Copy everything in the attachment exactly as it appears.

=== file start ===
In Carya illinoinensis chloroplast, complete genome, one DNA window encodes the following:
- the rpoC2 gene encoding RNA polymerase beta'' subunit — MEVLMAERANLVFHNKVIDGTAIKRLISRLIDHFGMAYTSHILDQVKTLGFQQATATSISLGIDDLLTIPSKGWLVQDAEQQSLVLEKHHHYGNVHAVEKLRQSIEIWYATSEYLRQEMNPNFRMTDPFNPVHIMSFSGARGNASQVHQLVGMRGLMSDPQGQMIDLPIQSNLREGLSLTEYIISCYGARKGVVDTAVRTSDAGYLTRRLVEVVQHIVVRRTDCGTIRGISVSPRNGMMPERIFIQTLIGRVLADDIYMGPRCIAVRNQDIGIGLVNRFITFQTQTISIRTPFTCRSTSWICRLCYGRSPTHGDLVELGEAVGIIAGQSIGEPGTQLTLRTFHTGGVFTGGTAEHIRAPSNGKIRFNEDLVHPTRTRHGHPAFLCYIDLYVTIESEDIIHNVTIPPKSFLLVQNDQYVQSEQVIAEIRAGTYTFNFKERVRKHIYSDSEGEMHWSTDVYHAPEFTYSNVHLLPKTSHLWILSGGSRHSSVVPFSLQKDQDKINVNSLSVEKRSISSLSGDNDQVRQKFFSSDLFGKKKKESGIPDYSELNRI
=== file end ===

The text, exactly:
In Carya illinoinensis chloroplast, complete genome, one DNA window encodes the following:
- the rpoC2 gene encoding RNA polymerase beta'' subunit — MEVLMAERANLVFHNKVIDGTAIKRLISRLIDHFGMAYTSHILDQVKTLGFQQATATSISLGIDDLLTIPSKGWLVQDAEQQSLVLEKHHHYGNVHAVEKLRQSIEIWYATSEYLRQEMNPNFRMTDPFNPVHIMSFSGARGNASQVHQLVGMRGLMSDPQGQMIDLPIQSNLREGLSLTEYIISCYGARKGVVDTAVRTSDAGYLTRRLVEVVQHIVVRRTDCGTIRGISVSPRNGMMPERIFIQTLIGRVLADDIYMGPRCIAVRNQDIGIGLVNRFITFQTQTISIRTPFTCRSTSWICRLCYGRSPTHGDLVELGEAVGIIAGQSIGEPGTQLTLRTFHTGGVFTGGTAEHIRAPSNGKIRFNEDLVHPTRTRHGHPAFLCYIDLYVTIESEDIIHNVTIPPKSFLLVQNDQYVQSEQVIAEIRAGTYTFNFKERVRKHIYSDSEGEMHWSTDVYHAPEFTYSNVHLLPKTSHLWILSGGSRHSSVVPFSLQKDQDKINVNSLSVEKRSISSLSGDNDQVRQKFFSSDLFGKKKKESGIPDYSELNRI